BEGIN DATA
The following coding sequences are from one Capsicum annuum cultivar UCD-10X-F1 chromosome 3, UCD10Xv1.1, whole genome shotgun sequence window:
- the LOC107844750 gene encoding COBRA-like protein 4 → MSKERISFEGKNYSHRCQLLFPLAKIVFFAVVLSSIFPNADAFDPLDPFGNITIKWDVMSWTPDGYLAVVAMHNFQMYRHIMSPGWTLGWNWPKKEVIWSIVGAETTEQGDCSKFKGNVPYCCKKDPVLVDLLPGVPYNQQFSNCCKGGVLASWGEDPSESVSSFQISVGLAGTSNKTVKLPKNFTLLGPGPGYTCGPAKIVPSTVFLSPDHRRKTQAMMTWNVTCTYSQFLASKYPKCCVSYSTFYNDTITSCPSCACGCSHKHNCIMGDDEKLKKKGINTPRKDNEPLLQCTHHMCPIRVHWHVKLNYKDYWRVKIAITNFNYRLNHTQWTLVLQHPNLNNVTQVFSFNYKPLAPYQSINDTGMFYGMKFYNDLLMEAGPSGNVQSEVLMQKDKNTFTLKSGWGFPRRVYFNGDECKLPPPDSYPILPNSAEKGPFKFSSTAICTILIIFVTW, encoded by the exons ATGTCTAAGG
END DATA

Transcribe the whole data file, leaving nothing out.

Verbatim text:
The following coding sequences are from one Capsicum annuum cultivar UCD-10X-F1 chromosome 3, UCD10Xv1.1, whole genome shotgun sequence window:
- the LOC107844750 gene encoding COBRA-like protein 4 → MSKERISFEGKNYSHRCQLLFPLAKIVFFAVVLSSIFPNADAFDPLDPFGNITIKWDVMSWTPDGYLAVVAMHNFQMYRHIMSPGWTLGWNWPKKEVIWSIVGAETTEQGDCSKFKGNVPYCCKKDPVLVDLLPGVPYNQQFSNCCKGGVLASWGEDPSESVSSFQISVGLAGTSNKTVKLPKNFTLLGPGPGYTCGPAKIVPSTVFLSPDHRRKTQAMMTWNVTCTYSQFLASKYPKCCVSYSTFYNDTITSCPSCACGCSHKHNCIMGDDEKLKKKGINTPRKDNEPLLQCTHHMCPIRVHWHVKLNYKDYWRVKIAITNFNYRLNHTQWTLVLQHPNLNNVTQVFSFNYKPLAPYQSINDTGMFYGMKFYNDLLMEAGPSGNVQSEVLMQKDKNTFTLKSGWGFPRRVYFNGDECKLPPPDSYPILPNSAEKGPFKFSSTAICTILIIFVTW, encoded by the exons ATGTCTAAGG